A new directive from India’s Computer Emergency Response Team (CERT-in) will require that various online services and companies collect their customers’ data. Companies will also have to store that data for 5 years and hand it over when the authorities request it.
CERT-in, which falls under the umbrella of the country’s Ministry of Electronics and IT, made the announcement on April 28, 2022. This decision affects all VPNs, as well as cloud service providers, crypto exchanges and wallet providers, and data centers that operate in the country.
If No. 20(3)/2022-CERT-In is enacted, the amendment puts the data of every Indian at risk and makes it easier for Indian authorities to monitor citizens’ online behavior.
India’s Data Directive Invades Citizens’ Digital Privacy
This move is clearly politically motivated. Under this directive, companies will be forced to report “unauthorized access to social media accounts.” CERT-in doesn’t provide a definition for what counts as “unauthorized access,” but it may refer to banned social media platforms. The Indian government has banned social media platforms in the past and reports indicate it may have similar plans for the future.
Traditionally, VPNs offer a way for citizens to get around those types of bans, but this new law will effectively cut off that avenue. Indian citizens who try to access banned social media sites via a VPN will have to be reported. It’s still unclear at the time of writing what Indian authorities will do with these reports.
Companies will have to log customer data and keep it for half a decade – even after a customer stops using their service. Indian authorities claim this move is directed at fighting rising cybercrime. Any company that fails to comply with this law, which takes effect on 27 June, faces up to a year of imprisonment.
“CERT-In has identified certain gaps causing hindrance in incident analysis,” the Ministry of Electronics and IT said in a press release. This new directive is intended to fill those gaps so the body can better handle “cyber incidents and interactions with the constituency”. Neither the Ministry nor CERT-in has identified or clarified what these incidents or interactions refer to.
Under the new CERT-in directive companies need to provide the following information to Indian authorities:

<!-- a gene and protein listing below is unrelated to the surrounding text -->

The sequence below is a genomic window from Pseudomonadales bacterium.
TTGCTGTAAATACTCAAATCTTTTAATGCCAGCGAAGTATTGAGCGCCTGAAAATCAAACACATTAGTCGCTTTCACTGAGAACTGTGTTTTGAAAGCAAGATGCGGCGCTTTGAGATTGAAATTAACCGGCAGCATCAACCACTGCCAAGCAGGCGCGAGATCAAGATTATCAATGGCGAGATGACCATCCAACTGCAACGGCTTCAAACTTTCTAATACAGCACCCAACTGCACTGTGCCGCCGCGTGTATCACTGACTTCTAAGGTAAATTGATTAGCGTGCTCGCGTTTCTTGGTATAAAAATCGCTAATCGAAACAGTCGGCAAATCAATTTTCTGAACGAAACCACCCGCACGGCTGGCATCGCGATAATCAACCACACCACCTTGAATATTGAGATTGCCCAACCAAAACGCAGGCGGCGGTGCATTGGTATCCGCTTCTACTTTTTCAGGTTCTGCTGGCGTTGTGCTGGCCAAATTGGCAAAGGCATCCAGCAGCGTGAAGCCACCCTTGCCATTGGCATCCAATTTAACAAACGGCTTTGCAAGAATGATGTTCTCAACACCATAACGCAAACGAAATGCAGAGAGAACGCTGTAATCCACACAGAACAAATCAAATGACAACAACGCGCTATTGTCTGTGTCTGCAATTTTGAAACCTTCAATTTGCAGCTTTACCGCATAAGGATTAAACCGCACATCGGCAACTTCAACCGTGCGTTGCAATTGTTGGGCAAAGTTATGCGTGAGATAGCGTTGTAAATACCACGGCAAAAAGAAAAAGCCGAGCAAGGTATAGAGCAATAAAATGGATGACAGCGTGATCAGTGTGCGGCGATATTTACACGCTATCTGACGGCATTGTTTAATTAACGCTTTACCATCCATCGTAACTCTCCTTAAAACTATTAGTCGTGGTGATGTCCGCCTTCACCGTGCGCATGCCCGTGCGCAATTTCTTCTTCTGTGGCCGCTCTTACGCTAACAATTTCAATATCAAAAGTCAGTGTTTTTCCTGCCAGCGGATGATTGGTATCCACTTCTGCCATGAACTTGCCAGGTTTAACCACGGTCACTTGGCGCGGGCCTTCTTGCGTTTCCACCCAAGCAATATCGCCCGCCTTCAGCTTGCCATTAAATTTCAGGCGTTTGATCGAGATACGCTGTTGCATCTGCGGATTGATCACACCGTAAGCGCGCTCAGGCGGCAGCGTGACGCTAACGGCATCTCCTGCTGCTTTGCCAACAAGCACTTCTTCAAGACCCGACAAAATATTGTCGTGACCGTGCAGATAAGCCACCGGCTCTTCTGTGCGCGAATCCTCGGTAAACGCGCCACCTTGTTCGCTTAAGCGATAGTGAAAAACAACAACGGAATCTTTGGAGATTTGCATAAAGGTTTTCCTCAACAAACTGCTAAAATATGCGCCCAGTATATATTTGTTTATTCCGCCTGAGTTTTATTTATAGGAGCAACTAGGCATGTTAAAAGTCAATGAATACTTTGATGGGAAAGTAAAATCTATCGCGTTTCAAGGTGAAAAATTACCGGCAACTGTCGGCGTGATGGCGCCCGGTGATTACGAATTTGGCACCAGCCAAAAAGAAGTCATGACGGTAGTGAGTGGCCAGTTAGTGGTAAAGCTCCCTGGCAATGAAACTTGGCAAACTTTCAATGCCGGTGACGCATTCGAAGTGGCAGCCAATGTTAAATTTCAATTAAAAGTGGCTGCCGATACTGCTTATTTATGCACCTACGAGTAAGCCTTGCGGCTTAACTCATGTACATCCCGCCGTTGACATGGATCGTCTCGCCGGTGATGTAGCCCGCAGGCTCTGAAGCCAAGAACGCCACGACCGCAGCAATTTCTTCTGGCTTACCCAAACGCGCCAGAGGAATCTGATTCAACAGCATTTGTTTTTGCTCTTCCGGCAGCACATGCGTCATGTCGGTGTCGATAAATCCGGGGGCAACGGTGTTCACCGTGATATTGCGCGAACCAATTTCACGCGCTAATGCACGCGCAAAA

- ➡ Validated customer names.
- ➡ Physical and IP addresses (including IPs allotted to customers by VPNs).
- ➡ Period of hire, including dates.
- ➡ Email address and IP address and time stamp used at the time of registration / on-boarding.
- ➡ Contact numbers.
- ➡ Internet usage patterns.
- ➡ Unauthorized access to social media accounts.
- ➡ Purpose for hiring services.
- ➡ Ownership pattern of the subscribers / customers hiring services.
All of these details and more have to be collected and reported to CERT-in for security purposes, according to the government body. How that information will be used, stored or kept secure has not been disclosed by CERT-in. It’s also unclear how collecting Indian citizens’ personal data and information like their reason for using a service will help the body fight cybercrime.
How Does No. 20(3)/2022-CERT-In Affect Indian Citizens and Companies?
Indian citizens have used VPNs for years to access content, protect their privacy, and prevent data brokers from collecting their personal information. VPN usage surged whenever the Indian government blocked or banned various websites and social platforms in the past. Recently, India temporarily banned TikTok and WeChat (in 2020) and strongarmed Twitter into reducing visibility of hashtags and accounts during the 2021 farm protests.
The CERT-in directive doesn’t specify how this affects companies that offer services in the country but aren’t based in India. That means it’s still unclear how the law will be applied to any international companies that don’t comply by collecting and handing over customer data. It can possibly result in Modi’s government banning access to those services and websites via ISPs.
Many citizens and digital experts are concerned about the future of personal privacy in democratic India. This new directive provides the Indian government with unfettered leeway to monitor and control citizens’ access to the internet. In the past, laws that propose drastic changes related to the flow of information have preceded other, often harsher, laws intended to curb and control the public.